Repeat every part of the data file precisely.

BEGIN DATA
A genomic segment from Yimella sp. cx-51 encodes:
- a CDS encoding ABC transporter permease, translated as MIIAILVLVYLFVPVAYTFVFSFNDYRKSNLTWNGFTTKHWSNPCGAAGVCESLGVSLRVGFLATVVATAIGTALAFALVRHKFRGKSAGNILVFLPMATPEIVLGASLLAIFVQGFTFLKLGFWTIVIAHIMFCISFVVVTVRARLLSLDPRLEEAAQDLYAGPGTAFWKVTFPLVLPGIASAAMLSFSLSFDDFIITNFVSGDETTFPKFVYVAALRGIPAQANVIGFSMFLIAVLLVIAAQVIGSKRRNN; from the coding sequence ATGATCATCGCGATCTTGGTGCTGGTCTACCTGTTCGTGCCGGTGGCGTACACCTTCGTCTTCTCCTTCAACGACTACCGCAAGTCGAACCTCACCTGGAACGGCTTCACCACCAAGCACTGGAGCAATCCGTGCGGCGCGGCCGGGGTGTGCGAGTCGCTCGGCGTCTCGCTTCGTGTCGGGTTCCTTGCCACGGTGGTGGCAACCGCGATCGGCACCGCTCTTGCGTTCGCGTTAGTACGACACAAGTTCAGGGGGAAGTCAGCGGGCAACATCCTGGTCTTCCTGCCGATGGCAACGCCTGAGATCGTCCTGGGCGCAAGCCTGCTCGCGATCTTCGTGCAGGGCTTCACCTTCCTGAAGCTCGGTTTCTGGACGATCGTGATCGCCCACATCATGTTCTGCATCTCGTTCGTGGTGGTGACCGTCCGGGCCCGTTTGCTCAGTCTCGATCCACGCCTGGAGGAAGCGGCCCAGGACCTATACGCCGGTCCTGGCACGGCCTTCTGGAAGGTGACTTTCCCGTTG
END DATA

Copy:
A genomic segment from Yimella sp. cx-51 encodes:
- a CDS encoding ABC transporter permease, translated as MIIAILVLVYLFVPVAYTFVFSFNDYRKSNLTWNGFTTKHWSNPCGAAGVCESLGVSLRVGFLATVVATAIGTALAFALVRHKFRGKSAGNILVFLPMATPEIVLGASLLAIFVQGFTFLKLGFWTIVIAHIMFCISFVVVTVRARLLSLDPRLEEAAQDLYAGPGTAFWKVTFPLVLPGIASAAMLSFSLSFDDFIITNFVSGDETTFPKFVYVAALRGIPAQANVIGFSMFLIAVLLVIAAQVIGSKRRNN; from the coding sequence ATGATCATCGCGATCTTGGTGCTGGTCTACCTGTTCGTGCCGGTGGCGTACACCTTCGTCTTCTCCTTCAACGACTACCGCAAGTCGAACCTCACCTGGAACGGCTTCACCACCAAGCACTGGAGCAATCCGTGCGGCGCGGCCGGGGTGTGCGAGTCGCTCGGCGTCTCGCTTCGTGTCGGGTTCCTTGCCACGGTGGTGGCAACCGCGATCGGCACCGCTCTTGCGTTCGCGTTAGTACGACACAAGTTCAGGGGGAAGTCAGCGGGCAACATCCTGGTCTTCCTGCCGATGGCAACGCCTGAGATCGTCCTGGGCGCAAGCCTGCTCGCGATCTTCGTGCAGGGCTTCACCTTCCTGAAGCTCGGTTTCTGGACGATCGTGATCGCCCACATCATGTTCTGCATCTCGTTCGTGGTGGTGACCGTCCGGGCCCGTTTGCTCAGTCTCGATCCACGCCTGGAGGAAGCGGCCCAGGACCTATACGCCGGTCCTGGCACGGCCTTCTGGAAGGTGACTTTCCCGTTG